Drip. The Motor City is planning to sell, via the Michigan Finance Authority, $1.8 billion of water and sewer bonds today in a key transaction that will permit the city to finance the purchase of $1.5 billion of tendered bonds, including not only currently outstanding callable bonds, but also to raise revenues for wastewater projects, in the wake of the U.S. Bankruptcy’s court’s ok yesterday. Under Judge Rhodes’ approval, Detroit can exchange at least $1.67 billion of its water and sewer debt for new bonds, sufficient for the Motor City to buy back or pay off early about 92 percent of the water and sewer bonds it was targeting with a repurchase offer. Should Detroit succeed this week in selling bonds to finance the deal, a group of bond insurers and investors will drop their opposition to the plan when the trial opens a week from today on Sept. 2nd. If the sale fails, the Motor City can still proceed by borrowing money from a unit of Citigroup Inc., according to the Motor City’s attorney, Heather Lennox. Under the proposal, the water and sewer department would buy back or redeem $1.67 billion of about $5 billion in bonds, according to the city, and the municipal bonds not repurchased would be honored and repaid without any change. The entire deal should close by Sept. 4th if investors buy the new bonds. The city expects the sale will enhance the city’s accelerating efforts to exit municipal bankruptcy, because the Motor City projects it will gain debt service savings of at least $240 million―as well as remove a key class of creditors who objected to Detroit’s proposed plan of confirmation, thus removing the potential risk of the federal court ruling on the status of the water and sewer revenue pledge which could set a legal precedent: U.S. Bankruptcy Judge Steven Rhodes’ approval of the tender and refinancing overcame the final hurdle in the wake of yesterday’s testimony by Kevyn Orr, senior investment bankers, and water and sewer department officials, when Judge Rhodes overruled a bid by bond insurer Syncora Guarantee Inc. (please see above), which insures some non- water and sewer city bonds, to secure the right to object. However, some other municipal experts see it another way, questioning whether the tender and refinancing might, instead, represent a default. Since the bonds that are not tendered will continue to receive scheduled principal and interest payments, Fitch Ratings said it does not consider the tender offer a distressed debt exchange; whilst Municipal Market Advisors has called the tender in which some bondholders agreed to less than par prices a default. If the refinancing scheduled to lift off this a.m. is completed as planned, four insurers with exposure on the bonds and investors will drop their objection to the Motor City’s plan of adjustment. The sale of the bonds is also intended to help refund some callable bonds for traditional present value savings and include $190 million of new money sewer revenue bonds to raise at least $150 million for projects, according to information for investors attached to the offering statements, and it comes in the wake of last Friday’s vote by the Motor City’s Water and Sewerage Department commissioners to accept the tender results, as well as the approval by the Detroit City Council and the Michigan Finance Authority (which will serve as issuer for the bonds). The city hopes to achieve both significant savings for its customers of the water and sewer system as well as “an open market alternative to the impairment in the city of Detroit’s plan of adjustment.” Under the terms of today’s sale, Detroit expects to realize an estimated savings over the next 27 years of $107 million or 6.2% on the refunded bonds, the equivalent of $11.4 million annually over the first 19 years, and it expects Detroit will have future refunding opportunities as more than a $1 billion will become refundable within the next two years. The Motor City yesterday indicated that if the refinancing is completed and holders of the tendered bonds are paid off, Detroit will amend its plan of debt adjustment and treat all the debt as unimpaired, with the untendered bonds continuing to receive the scheduled principal and interest payments. In addition, the city warned prospective purchasers that the Motor City remains at risk of filing for federal bankruptcy protection again―in which case, the documents note that the water and sewer bonds are subject to extraordinary optional redemption at par. The transaction could have other benefits: bondholders also agreed that the Detroit Water and Sewer District can pay $24 million annually to Detroit’s general employee pension fund as part of its operation and management expenses, with the payment coming from a pension liability payment fund that will be funded after payments are made into the state revolving fund junior-lien bond and interest redemption fund, according to the documents. The bonds are secured by pledged assets which include net revenues that come various sources such as payer rates. Moody’s termed the tender program a credit positive and, like Fitch Ratings, said it does not consider the tender and refinancing a distressed debt exchange; rather, Moody’s wrote, “This transaction diminishes the risk of an economic loss to water debt bondholders in the near term, though the system’s rating is constrained by its ongoing linkage to Detroit as it remains a department of the city,” adding that its rating also reflects the system’s large and diverse service area that spans an eight-county region, along with an improved financial position bolstered by recently enacted operational efficiencies and new management and governance best practices—adding that Moody’s had a third central consideration: it expects the rating to increase as the city “pursues its existing capital plan and continues to undertake an in-depth assessment of its long term capital needs, some of which remain unknown at this point.” The refinancing transaction is expected to achieve debt service savings of at least $240 million.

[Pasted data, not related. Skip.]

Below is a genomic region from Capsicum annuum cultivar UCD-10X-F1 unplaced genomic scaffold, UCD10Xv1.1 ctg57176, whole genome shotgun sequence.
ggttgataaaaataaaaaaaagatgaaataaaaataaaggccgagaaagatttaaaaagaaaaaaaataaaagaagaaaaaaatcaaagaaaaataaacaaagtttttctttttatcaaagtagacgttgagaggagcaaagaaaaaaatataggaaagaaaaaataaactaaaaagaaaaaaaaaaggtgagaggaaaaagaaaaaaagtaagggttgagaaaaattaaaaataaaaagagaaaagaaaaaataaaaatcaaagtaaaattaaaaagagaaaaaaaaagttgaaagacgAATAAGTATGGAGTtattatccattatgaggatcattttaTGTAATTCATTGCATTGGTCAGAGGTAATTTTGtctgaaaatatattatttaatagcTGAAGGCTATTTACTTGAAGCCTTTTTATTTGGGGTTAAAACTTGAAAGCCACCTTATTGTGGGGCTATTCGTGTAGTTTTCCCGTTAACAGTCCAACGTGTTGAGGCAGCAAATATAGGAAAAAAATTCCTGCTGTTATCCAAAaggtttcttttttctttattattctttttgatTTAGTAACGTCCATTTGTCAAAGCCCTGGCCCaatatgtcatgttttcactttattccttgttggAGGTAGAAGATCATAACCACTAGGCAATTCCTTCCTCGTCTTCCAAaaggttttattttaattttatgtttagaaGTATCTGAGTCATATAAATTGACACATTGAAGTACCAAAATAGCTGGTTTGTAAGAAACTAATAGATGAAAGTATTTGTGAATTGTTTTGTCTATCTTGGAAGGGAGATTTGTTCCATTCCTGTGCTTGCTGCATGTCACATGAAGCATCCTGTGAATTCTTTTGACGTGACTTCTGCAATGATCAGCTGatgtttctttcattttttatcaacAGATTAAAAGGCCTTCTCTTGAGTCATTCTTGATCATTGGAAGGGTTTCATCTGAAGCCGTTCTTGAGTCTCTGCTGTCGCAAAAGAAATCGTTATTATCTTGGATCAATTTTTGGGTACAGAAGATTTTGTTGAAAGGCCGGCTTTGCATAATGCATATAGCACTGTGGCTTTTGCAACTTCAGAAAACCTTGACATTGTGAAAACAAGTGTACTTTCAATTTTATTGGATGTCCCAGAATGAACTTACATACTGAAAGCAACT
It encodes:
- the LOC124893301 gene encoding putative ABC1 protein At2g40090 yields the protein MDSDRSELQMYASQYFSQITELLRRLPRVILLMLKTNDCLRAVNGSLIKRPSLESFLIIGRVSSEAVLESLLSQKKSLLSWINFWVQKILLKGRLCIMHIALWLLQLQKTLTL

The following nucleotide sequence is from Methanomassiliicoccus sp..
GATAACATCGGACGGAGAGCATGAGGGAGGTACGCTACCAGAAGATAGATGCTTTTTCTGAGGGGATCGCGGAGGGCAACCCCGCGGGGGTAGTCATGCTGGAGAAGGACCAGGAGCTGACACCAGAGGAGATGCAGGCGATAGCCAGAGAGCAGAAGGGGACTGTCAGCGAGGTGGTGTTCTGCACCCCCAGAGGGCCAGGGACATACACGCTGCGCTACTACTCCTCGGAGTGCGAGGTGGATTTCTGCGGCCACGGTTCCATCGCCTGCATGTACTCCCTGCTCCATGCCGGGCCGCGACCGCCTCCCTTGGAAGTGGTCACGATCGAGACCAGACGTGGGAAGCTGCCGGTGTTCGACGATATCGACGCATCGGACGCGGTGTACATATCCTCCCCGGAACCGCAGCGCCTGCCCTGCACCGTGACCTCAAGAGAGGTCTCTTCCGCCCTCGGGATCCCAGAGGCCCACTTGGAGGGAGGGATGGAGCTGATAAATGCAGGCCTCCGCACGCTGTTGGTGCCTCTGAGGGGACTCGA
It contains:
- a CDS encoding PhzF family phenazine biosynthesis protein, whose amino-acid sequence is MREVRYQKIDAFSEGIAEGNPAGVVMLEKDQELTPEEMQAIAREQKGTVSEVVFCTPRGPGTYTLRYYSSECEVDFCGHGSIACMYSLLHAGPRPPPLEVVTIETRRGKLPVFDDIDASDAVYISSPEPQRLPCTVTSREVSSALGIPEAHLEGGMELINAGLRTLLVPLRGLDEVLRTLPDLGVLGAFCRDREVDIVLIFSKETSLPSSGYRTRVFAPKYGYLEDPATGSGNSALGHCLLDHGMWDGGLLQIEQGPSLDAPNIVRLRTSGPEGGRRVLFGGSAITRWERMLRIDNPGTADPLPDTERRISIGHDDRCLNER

Rethinking. Detroit is on the brink of eliminating seniority as the sole criteria for firefighter promotions, likely leading to the overhaul of its old and traditional promotion formula: Motor City officials proposed the change during ongoing contract negotiations with the fire department union, which represents some 1,200 firefighters as part of discussions as the union’s contract expired June 30th, with negotiations intensifying over the summer. Detroit leaders have pushed for work rule changes within the fire and police departments, claiming that modernizing promotion rules will result in more efficiencies because they can hire the most talented firefighters, with the city’s Financial Advisory Board having previously cited “strict seniority promotions” as an impediment to the department’s progress; Detroit’s Police Department has used testing as a requirement for promotions for nearly two decades. While U.S. Bankruptcy Judge Steven Rhodes has ordered negotiations to remain confidential, the union reports it is negotiating on major sticking points that “ensure the integrity of our work and livelihood, our safety, our pensions, and our health care.” (Under Michigan’s Public Act 436, Emergency Manager Kevyn Orr can impose the contract terms on the union.)